27. tzieser

    tzieser Meyvn (1,052) Nov 21, 2006 New Jersey
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    Oh wow, I didn't know about Matt's Premium. I'm sorta surprised FX Matts has not decided to bring that back as well (I guess it would sorta cannibalize their UC sales though)

    Wait...are you manning a smoker in that pic? This is about as epic as it gets. This could pass for a Piel's ad (minus the UC hat and emoji face, of course :laughing:)
     
  28. Ffenski

    Ffenski Disciple (398) Apr 24, 2008 Ohio
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    Great thread here, I love to see where we are now in beer and its history and evolution. Lots of imports I haven't heard in a while and many I've never heard of. In the 70's my Dad was a Miller High Life guy and I was a Kool-Aid and chocolate milk guy, all of which were easy to find!:grin:
     
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  29. jesskidden

    jesskidden Poo-Bah (1,824) Aug 10, 2005 New Jersey
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    When first released in the late '40's it was all-malt, 100% imported hops but by the time I came across in the mid-70s, it was adjunct lager (rice and corn, just like U.C.) and a blend of imported and domestic hops. As I said, where I was in the Twin Tiers it was a lot more common that Utica Club, so I was surprised when I heard it a couple decades later that it was dropped - likely to concentrate on the Saranac line. (So popular that their little 7 oz. nip clear bottles were used by a lot of bars as salt and pepper shakers. Some company made black or white snap-on plastic caps w/holes for them to be so used.)


    I smoke in a Kamado :wink: (a few decades later than the photo, of course).
     
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  30. tzieser

    tzieser Meyvn (1,052) Nov 21, 2006 New Jersey
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    :tired_face: Apparently my reading comprehension skills suck ass. It's been a long day, I'm starving and all this UC/vintage beer talk got me hankering for some good BBQ I guess.

    I have many questions about the homemade maple evaporator but I'll save that for MapleAdvocate forums.
     
  31. nc41

    nc41 Poo-Bah (1,865) Sep 25, 2008 North Carolina
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    The good old days, I have to say as I get older I miss walking into a seedy neighborhood bar in Trenton and the smell of state beer and was in the air. Seedy doesn’t equal unsafe, just an old place with tons of character and guys throwing back Schlitz with a Calvert chaser.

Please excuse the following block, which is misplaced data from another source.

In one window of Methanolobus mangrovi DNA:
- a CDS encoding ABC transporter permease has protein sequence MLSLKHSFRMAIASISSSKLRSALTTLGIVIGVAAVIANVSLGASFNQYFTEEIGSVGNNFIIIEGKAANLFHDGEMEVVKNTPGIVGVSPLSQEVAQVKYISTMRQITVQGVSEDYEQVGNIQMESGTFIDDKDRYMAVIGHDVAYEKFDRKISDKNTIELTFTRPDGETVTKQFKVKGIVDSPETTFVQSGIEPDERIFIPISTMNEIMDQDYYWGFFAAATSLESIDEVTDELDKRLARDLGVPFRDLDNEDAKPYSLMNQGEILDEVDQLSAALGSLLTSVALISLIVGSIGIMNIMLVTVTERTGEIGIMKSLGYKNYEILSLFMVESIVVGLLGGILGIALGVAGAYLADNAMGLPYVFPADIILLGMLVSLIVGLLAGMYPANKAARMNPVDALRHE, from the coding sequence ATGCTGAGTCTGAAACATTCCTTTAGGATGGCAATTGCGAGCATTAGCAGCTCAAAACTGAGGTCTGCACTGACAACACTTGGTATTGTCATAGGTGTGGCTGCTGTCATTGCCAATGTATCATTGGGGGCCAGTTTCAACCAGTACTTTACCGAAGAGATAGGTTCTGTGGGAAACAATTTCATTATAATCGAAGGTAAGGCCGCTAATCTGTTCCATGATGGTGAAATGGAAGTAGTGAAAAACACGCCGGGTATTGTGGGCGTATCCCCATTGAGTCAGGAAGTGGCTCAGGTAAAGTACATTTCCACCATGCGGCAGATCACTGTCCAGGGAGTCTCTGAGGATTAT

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  32. JackHorzempa

    JackHorzempa Poo-Bah (4,096) Dec 15, 2005 Pennsylvania
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    50+ years ago my father would refer to that establishment as being a taproom. BAs today use the word "taproom" for something else altogether.

    Cheers!
     
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  33. rgordon

    rgordon Savant (959) Apr 26, 2012 North Carolina

    My Grandad called them saloons. But he was in New Mexico, Arizona, and California around 1905-1909.
     
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  34. jesskidden

    jesskidden Poo-Bah (1,824) Aug 10, 2005 New Jersey
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    The urban legend has it that, after Repeal, most states' newly-written alcohol beverage regulations continued to outlaw the "saloon", just as the "Anti-Saloon League" wanted in the pre-Prohibition period.

    Instead, depending on the state, they licensed "taverns, bars, taprooms, hotels, cafes, bar and grills" etc. :grin: For many years into the 1980s or even later (?), there was a well-known bar in NYC called "O'Neal's Baloon" 'cause NY State still prohibited the word "saloon". (IIRC, Woody Allen did some filming in the bar, but he did film all over the city...).
     
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  35. JackHorzempa

    JackHorzempa Poo-Bah (4,096) Dec 15, 2005 Pennsylvania
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    Is that the place where the pretzels make you thirsty?:flushed:

    Cheers!
     
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  36. jesskidden

    jesskidden Poo-Bah (1,824) Aug 10, 2005 New Jersey
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    Could be.
    But, then, what pretzels don't?
    You know what beer will really slake a pretzel thirst?
    Vandelay Lager.
     
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  37. drtth

    drtth Poo-Bah (3,942) Nov 25, 2007 Pennsylvania

    ...it was a very good year.
     
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  38. MNAle

    MNAle Poo-Bah (1,511) Sep 6, 2011 Minnesota
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    But now the days grow short
     
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  39. DavidK1126

    DavidK1126 Initiate (38) May 7, 2019 New Jersey
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    By the end of the decade, Dean & DeLuca, the New York City specialty food retailer with a small selection of beers, was selling Orval Trappist Ale.
     
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  40. nomisugitai

    nomisugitai Initiate (100) Mar 11, 2006 New Jersey

    My dad called them gin mills.
    Back to the topic, I remember bars that that had dark were nice to find. Sometimes I didn't know what beer it was. You would just order a dark. Into the 90's at least, Portuguese restaurants in Newark had small white tap handles that just said porter.